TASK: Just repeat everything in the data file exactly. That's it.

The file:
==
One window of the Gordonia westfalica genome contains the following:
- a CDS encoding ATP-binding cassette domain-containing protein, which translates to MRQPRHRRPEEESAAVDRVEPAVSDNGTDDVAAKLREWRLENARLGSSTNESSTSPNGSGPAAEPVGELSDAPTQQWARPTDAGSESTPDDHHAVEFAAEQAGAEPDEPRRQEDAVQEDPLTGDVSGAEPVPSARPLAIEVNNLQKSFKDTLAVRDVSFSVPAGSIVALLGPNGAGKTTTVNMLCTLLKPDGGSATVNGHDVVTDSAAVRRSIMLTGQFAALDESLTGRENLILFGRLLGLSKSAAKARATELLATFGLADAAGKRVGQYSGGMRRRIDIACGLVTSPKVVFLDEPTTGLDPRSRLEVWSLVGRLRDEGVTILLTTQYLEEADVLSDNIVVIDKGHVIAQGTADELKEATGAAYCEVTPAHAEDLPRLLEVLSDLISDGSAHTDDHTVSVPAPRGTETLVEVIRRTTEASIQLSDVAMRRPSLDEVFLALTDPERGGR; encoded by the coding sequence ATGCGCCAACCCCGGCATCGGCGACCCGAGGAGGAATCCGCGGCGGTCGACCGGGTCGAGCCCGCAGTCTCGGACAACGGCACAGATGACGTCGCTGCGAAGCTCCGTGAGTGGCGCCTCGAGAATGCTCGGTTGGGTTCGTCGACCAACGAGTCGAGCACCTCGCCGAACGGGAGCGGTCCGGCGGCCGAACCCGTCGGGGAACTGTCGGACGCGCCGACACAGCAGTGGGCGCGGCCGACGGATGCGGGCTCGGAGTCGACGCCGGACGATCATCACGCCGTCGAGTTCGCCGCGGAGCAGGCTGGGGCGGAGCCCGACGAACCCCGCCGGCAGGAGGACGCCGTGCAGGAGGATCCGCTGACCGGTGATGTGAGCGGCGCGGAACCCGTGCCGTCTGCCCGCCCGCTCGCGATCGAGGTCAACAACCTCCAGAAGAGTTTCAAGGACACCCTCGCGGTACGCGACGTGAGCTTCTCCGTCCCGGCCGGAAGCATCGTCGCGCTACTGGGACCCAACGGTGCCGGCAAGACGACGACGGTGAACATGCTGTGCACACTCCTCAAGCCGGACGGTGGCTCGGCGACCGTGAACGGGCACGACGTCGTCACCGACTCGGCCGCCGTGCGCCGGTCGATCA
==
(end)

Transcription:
One window of the Gordonia westfalica genome contains the following:
- a CDS encoding ATP-binding cassette domain-containing protein, which translates to MRQPRHRRPEEESAAVDRVEPAVSDNGTDDVAAKLREWRLENARLGSSTNESSTSPNGSGPAAEPVGELSDAPTQQWARPTDAGSESTPDDHHAVEFAAEQAGAEPDEPRRQEDAVQEDPLTGDVSGAEPVPSARPLAIEVNNLQKSFKDTLAVRDVSFSVPAGSIVALLGPNGAGKTTTVNMLCTLLKPDGGSATVNGHDVVTDSAAVRRSIMLTGQFAALDESLTGRENLILFGRLLGLSKSAAKARATELLATFGLADAAGKRVGQYSGGMRRRIDIACGLVTSPKVVFLDEPTTGLDPRSRLEVWSLVGRLRDEGVTILLTTQYLEEADVLSDNIVVIDKGHVIAQGTADELKEATGAAYCEVTPAHAEDLPRLLEVLSDLISDGSAHTDDHTVSVPAPRGTETLVEVIRRTTEASIQLSDVAMRRPSLDEVFLALTDPERGGR; encoded by the coding sequence ATGCGCCAACCCCGGCATCGGCGACCCGAGGAGGAATCCGCGGCGGTCGACCGGGTCGAGCCCGCAGTCTCGGACAACGGCACAGATGACGTCGCTGCGAAGCTCCGTGAGTGGCGCCTCGAGAATGCTCGGTTGGGTTCGTCGACCAACGAGTCGAGCACCTCGCCGAACGGGAGCGGTCCGGCGGCCGAACCCGTCGGGGAACTGTCGGACGCGCCGACACAGCAGTGGGCGCGGCCGACGGATGCGGGCTCGGAGTCGACGCCGGACGATCATCACGCCGTCGAGTTCGCCGCGGAGCAGGCTGGGGCGGAGCCCGACGAACCCCGCCGGCAGGAGGACGCCGTGCAGGAGGATCCGCTGACCGGTGATGTGAGCGGCGCGGAACCCGTGCCGTCTGCCCGCCCGCTCGCGATCGAGGTCAACAACCTCCAGAAGAGTTTCAAGGACACCCTCGCGGTACGCGACGTGAGCTTCTCCGTCCCGGCCGGAAGCATCGTCGCGCTACTGGGACCCAACGGTGCCGGCAAGACGACGACGGTGAACATGCTGTGCACACTCCTCAAGCCGGACGGTGGCTCGGCGACCGTGAACGGGCACGACGTCGTCACCGACTCGGCCGCCGTGCGCCGGTCGATCA